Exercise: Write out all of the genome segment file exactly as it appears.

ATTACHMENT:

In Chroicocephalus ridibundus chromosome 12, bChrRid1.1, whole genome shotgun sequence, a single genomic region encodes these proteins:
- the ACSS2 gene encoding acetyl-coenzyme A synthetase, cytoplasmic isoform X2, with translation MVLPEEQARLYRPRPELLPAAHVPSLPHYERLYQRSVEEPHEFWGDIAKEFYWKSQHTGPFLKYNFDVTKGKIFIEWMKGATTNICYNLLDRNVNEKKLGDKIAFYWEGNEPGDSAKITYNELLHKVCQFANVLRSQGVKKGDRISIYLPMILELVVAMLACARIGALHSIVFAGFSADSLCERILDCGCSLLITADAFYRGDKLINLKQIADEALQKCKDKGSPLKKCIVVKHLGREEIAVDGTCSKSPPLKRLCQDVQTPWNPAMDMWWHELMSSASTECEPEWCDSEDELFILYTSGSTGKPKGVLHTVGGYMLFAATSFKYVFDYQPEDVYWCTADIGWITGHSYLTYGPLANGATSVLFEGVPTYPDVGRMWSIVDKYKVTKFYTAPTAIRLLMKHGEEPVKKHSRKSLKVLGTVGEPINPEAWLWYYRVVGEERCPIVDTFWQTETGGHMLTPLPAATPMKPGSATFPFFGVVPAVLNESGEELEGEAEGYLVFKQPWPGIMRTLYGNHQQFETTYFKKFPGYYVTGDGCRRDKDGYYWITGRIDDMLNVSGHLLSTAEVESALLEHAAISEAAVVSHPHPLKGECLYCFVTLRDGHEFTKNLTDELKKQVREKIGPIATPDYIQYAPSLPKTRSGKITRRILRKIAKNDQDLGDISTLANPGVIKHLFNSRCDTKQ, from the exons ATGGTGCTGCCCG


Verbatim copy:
In Chroicocephalus ridibundus chromosome 12, bChrRid1.1, whole genome shotgun sequence, a single genomic region encodes these proteins:
- the ACSS2 gene encoding acetyl-coenzyme A synthetase, cytoplasmic isoform X2, with translation MVLPEEQARLYRPRPELLPAAHVPSLPHYERLYQRSVEEPHEFWGDIAKEFYWKSQHTGPFLKYNFDVTKGKIFIEWMKGATTNICYNLLDRNVNEKKLGDKIAFYWEGNEPGDSAKITYNELLHKVCQFANVLRSQGVKKGDRISIYLPMILELVVAMLACARIGALHSIVFAGFSADSLCERILDCGCSLLITADAFYRGDKLINLKQIADEALQKCKDKGSPLKKCIVVKHLGREEIAVDGTCSKSPPLKRLCQDVQTPWNPAMDMWWHELMSSASTECEPEWCDSEDELFILYTSGSTGKPKGVLHTVGGYMLFAATSFKYVFDYQPEDVYWCTADIGWITGHSYLTYGPLANGATSVLFEGVPTYPDVGRMWSIVDKYKVTKFYTAPTAIRLLMKHGEEPVKKHSRKSLKVLGTVGEPINPEAWLWYYRVVGEERCPIVDTFWQTETGGHMLTPLPAATPMKPGSATFPFFGVVPAVLNESGEELEGEAEGYLVFKQPWPGIMRTLYGNHQQFETTYFKKFPGYYVTGDGCRRDKDGYYWITGRIDDMLNVSGHLLSTAEVESALLEHAAISEAAVVSHPHPLKGECLYCFVTLRDGHEFTKNLTDELKKQVREKIGPIATPDYIQYAPSLPKTRSGKITRRILRKIAKNDQDLGDISTLANPGVIKHLFNSRCDTKQ, from the exons ATGGTGCTGCCCG